Vauxhall Gardens thumbnail 1
Image of Gallery in South Kensington
On display at V&A South Kensington
Request to view at the Prints & Drawings Study Room, room WS , Case R, Shelf 25, Box L

Vauxhall Gardens

Watercolour
ca. 1784 (painted)
Artist/Maker
Place Of Origin

Thomas Rowlandson (1756-1827) loved to depict high and low life in England at the time. Many of his drawings and watercolours are on a comical theme.

The Vauxhall gardens were a fashionable resort, just south of the Thames in London. Here visitors could eat, drink, dance, listen to music, take a stroll and enjoy the sculptures in the open air.

In this drawing it is possible to identify many well known people. They include Samuel Johnson (1709-1784), author of the famous ‘Dictionary’, the writers James Boswell (1740-1795), Mrs Thrale (1741-1821) and Oliver Goldsmith (1728-1774), and society figures - the Duchess of Devonshire (1757-1806) and her sister Lady Duncannon; the Prince of Wales (1762-1830), who became king as George IV in 1820, and his mistress, the actress Mary ‘Perdita’ Robinson (1758-1800); and Admiral Paisley.


object details
Categories
Object Type
Materials and Techniques
Pen and ink, with watercolour and graphite pencil, on paper
Brief Description
Thomas Rowlandson (1757-1827), 'Vauxhall Gardens'. Pen and ink, with water-colour and graphite pencil, on paper. About 1784.
Physical Description
The scene is an alfresco concert at Vauxhall with the singer Mrs Weichsel accompanied by a group of musicians entertaining the audience from the Orchestra where performances were held in fine weather. Below them are the supperboxes. The two ladies holding court under the central tree are said to be the beautiful Duchess of Devonshire and her sister Lady Duncannon, and among their entourage are plausibly identified Captain Topham, gossip writer to The World who quizzes them through a glass; Admiral Paisley with eye patch and wooden leg; to the right of the tree, James Perry, editor of The Morning Chronicle in highland dress.
Dimensions
  • Height: 42cm (Note: Taken from Lionel Lambourne, British Watercolours in the Victoria and Albert Museum, 1980)
  • Width: 58.4cm (Note: Taken from Lionel Lambourne, British Watercolours in the V&A, 1980)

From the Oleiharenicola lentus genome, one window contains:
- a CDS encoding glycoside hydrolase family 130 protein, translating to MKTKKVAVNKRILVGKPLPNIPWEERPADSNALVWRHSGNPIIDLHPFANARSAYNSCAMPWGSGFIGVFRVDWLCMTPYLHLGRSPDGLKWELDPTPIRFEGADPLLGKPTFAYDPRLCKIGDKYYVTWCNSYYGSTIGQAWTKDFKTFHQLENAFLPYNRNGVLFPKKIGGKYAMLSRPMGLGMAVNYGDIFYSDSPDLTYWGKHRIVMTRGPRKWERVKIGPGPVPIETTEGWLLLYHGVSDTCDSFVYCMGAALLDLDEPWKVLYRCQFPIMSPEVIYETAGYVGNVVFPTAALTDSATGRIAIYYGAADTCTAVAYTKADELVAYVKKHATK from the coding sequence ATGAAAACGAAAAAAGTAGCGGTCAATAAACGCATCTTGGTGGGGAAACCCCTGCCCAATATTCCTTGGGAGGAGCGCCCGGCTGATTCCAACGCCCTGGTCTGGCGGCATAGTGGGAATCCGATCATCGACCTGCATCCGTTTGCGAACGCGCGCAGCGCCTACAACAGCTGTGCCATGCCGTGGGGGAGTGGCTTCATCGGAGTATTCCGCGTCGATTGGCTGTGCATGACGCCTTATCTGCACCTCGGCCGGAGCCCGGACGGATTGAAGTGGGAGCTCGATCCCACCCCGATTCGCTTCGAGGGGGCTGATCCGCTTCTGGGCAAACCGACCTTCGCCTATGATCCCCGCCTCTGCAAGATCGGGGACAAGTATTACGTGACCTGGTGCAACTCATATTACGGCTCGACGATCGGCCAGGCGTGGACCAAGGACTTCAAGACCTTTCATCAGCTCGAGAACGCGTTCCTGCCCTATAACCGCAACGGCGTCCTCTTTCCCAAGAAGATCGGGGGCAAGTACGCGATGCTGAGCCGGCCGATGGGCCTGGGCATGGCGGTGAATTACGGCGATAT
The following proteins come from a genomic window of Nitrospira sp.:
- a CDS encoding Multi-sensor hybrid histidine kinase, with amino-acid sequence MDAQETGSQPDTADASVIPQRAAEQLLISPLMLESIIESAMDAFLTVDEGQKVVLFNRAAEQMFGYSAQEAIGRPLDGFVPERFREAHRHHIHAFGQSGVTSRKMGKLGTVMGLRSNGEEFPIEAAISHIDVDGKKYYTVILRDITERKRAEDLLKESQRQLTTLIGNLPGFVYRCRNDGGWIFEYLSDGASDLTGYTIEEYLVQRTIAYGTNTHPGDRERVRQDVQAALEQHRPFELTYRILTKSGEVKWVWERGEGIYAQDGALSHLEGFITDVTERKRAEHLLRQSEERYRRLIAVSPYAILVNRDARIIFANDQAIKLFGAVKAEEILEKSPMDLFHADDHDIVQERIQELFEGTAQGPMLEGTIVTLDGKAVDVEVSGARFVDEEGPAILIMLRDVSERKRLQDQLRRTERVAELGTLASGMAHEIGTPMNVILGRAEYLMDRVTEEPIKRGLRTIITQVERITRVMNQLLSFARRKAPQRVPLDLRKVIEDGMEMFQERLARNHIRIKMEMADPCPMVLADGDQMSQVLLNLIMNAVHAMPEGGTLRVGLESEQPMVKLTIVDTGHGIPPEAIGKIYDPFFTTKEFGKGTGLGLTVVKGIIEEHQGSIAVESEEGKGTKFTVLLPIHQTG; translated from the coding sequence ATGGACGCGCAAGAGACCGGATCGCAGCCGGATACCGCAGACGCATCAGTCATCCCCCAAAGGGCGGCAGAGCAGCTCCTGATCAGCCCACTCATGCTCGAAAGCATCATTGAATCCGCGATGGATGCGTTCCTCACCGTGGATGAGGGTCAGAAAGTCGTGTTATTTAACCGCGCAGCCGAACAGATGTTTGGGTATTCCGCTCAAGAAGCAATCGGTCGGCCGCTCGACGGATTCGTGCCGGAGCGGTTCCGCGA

• Gilt frame height: 680mm (Note: FRAME)
  • Gilt frame width: 840cm (Note: FRAME)
Style
Credit line
Purchased with Art Fund support
Subjects depicted
Places Depicted
Summary
Thomas Rowlandson (1756-1827) loved to depict high and low life in England at the time. Many of his drawings and watercolours are on a comical theme.



The Vauxhall gardens were a fashionable resort, just south of the Thames in London. Here visitors could eat, drink, dance, listen to music, take a stroll and enjoy the sculptures in the open air.



In this drawing it is possible to identify many well known people. They include Samuel Johnson (1709-1784), author of the famous ‘Dictionary’, the writers James Boswell (1740-1795), Mrs Thrale (1741-1821) and Oliver Goldsmith (1728-1774), and society figures - the Duchess of Devonshire (1757-1806) and her sister Lady Duncannon; the Prince of Wales (1762-1830), who became king as George IV in 1820, and his mistress, the actress Mary ‘Perdita’ Robinson (1758-1800); and Admiral Paisley.
Associated Object
27607 (Reproduction)
Bibliographic References
  • 100 Great Paintings in The Victoria & Albert Museum.London: V&A, 1985, p.84
  • Victoria and Albert Museum Department of Prints and Drawings and Department of Paintings, Accessions 1967 . London: HMSO, 1968.
  • Coombs, Katherine British watercolours : 1750-1950 . London: V&A Publications, 2012p.89, pl.78
Collection
Accession Number
P.13-1967

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record createdDecember 15, 1999
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